Brokerage Commissions For Selling A Proton X50 – Is This A Thing?Insights
A recent thread on the Proton X50 Community Malaysia FB page asks whether it’s fair that people who introduce buyers for a new Proton X50 should be entitled to a brokerage commission or not, or if this is common practice?
Truth be told, it is a fair question and I’m sure a number would wonder if they could actually make a little bit of money doing it.
Well, it is one of those unwritten rules, which pretty much is dealt with on a case-to-case basis. The truth is, new and used car sellers have used brokers for a long time to form a bridge between the seller and customer.
In some cases, brokers can be persons that are uniquely connected to the right type of clientele, they could be a go-to person for cars, they may be Sales Advisors (SA) that might have left the industry, but maintain relationships with select buyers or a group of buyers, in other cases – it can be also deals between SAs. Brokerage isn’t unique to just car sales but exists in nearly every facet of business.
In many ways – brokers also help sell the car, whether it be educating the buyer about the car, assistance with connecting them to the SA and dealership, sourcing a car that a particular buyer may want, or managing the aftersales for that particular buyer – therefore brokers do play an important role.
However, the crucial difference we feel with the Proton X50, is that it’s a car that sells itself. With over 25,000 bookings to date (and counting) – and more hitting Malaysian roads every day, could some people be taking advantage of a situation, while squeezing the Sales Advisor of his/her hard-earned money?
As a disclaimer, we do not claim to know the job functions or positions of commenters in the thread. Some may be speaking as buyers, sales advisors, or even as observers. We have to exercise caution with regard to claims that some of the responders make, they could be the truth, or not.
Following the thread, left us with three distinct takeaways:
Some SAs don’t mind offering a commission to brokers because they make their sale easier.
Some commenters have said that they have received between RM200 and RM300 for introducing a successful customer. Stating in some cases, the broker may have already sold the idea (or the car) to the buyer and the SA simply has to fill out the paperwork, making the process much faster. In certain cases, the brokers go one step further by collating the required documents of the buyer. One commenter also encouraged people to register as an official broker to learn the processes so that they can successfully seal deals. Some others have said they have received brokerage fees without even having to ask.
Other companies give brokerage fees, why not SAs selling cars?
Some commenters have said that other businesses, such as water filter and phone companies are happy to offer introduction or brokerage fees – why not car companies which sell their products for tens if not hundreds of thousands of ringgit.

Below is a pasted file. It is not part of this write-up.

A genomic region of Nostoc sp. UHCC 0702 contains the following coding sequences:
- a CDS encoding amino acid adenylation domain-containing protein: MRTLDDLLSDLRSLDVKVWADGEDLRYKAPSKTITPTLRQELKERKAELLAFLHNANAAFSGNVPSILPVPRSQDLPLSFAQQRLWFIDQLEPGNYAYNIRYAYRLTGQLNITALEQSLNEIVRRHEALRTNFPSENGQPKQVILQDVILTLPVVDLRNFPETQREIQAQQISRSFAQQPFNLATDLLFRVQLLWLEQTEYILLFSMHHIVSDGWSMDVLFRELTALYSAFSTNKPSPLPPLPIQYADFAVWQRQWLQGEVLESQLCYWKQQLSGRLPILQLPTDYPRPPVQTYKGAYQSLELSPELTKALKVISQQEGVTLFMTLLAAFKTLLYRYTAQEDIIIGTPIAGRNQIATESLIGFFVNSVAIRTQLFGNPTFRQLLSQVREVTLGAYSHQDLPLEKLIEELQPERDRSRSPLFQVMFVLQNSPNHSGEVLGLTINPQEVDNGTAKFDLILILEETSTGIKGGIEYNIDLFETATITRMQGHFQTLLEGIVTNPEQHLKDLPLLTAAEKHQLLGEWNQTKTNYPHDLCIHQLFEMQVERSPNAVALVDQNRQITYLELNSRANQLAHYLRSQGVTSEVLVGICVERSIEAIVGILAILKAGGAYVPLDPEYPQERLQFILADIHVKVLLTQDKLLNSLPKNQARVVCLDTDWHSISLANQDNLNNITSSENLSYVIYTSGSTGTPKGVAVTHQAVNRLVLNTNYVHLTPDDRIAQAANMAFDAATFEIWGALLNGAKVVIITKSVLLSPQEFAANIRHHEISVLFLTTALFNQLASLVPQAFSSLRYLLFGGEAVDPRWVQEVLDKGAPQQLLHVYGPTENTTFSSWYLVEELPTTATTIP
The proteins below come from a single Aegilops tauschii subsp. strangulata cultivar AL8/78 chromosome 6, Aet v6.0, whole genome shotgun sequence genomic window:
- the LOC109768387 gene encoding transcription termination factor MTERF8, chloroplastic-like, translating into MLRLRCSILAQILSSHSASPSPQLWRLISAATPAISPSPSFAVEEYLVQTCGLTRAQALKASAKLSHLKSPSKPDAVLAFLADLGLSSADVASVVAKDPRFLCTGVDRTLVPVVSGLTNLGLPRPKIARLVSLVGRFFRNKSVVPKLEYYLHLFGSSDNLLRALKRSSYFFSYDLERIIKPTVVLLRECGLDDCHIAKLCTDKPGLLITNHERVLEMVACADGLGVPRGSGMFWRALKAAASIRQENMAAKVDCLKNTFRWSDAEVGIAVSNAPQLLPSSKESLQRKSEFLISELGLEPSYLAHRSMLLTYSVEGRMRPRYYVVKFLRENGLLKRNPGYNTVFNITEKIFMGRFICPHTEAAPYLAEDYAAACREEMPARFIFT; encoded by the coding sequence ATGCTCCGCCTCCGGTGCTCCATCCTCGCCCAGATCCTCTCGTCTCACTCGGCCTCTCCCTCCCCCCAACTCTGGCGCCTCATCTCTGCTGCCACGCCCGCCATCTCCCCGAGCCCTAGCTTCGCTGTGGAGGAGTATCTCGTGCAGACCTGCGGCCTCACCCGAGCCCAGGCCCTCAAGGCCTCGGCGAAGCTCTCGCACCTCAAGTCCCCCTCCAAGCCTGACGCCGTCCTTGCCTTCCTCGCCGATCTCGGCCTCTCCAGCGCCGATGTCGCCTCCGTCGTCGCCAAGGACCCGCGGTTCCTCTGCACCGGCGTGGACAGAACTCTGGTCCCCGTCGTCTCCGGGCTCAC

While this is true, we should understand that selling a car versus selling a water filtration system is quite different. With massive competition amongst car brands (especially the mass-selling segments) – car companies are forced to work with razor-thin margins to keep their prices attractive to the customer. This is why between the manufacturer, dealer, and SA – it’s a one-time sale, perhaps for the next couple of years, maybe longer. Unlike other businesses, such as water filtration devices and insurance, where profits are earned over a period of time, and therefore tend to operate with better profit margins.
Some brokers are simply too unreasonable
Some of the most vocal commenters say that brokers are simply too unreasonable. In certain cases, the broker is a family member demanding brokerage for the sale of another family member’s vehicle; a husband for a wife, or a sibling for another sibling. In these cases, we feel the brokers are being unfair to the SA. This is because, if a husband and wife both decide to get an X50, then that’s very little in the form of convincing the seller – now they’re simply trying to squeeze the SA in hopes of getting a better deal for themselves.
Now, we understand that everyone wants to get a good deal, but buyers must also understand that beyond principal and dealer offers, rebates, or discounts – SAs have to shell out cash from their own pockets to “sweeten the deal”. Sometimes this may include offering tinting packages, Touch’n Go cards, and a full tank of fuel, to even free umbrellas. It’s not much, but it's still cutting into the SAs salary.
Customers must also understand that SA commissions vary based on KPI targets, brand, and model – and they’re normally a reflection of how tough it is to sell the car. Sell a BMW 7 Series and you can bet commissions are handsome, sell a Perodua Myvi though, and commissions are surely much lower. In certain cases, SAs also have to sell a prerequisite number of vehicles before they hit their KPIs and see a decent payday, and this doesn’t happen all the time.
Therefore, taking away what little profits they make, does seem a bit harsh, as one vocal commentator says, customers will never know how tough things can be for SAs until they walk in their shoes.
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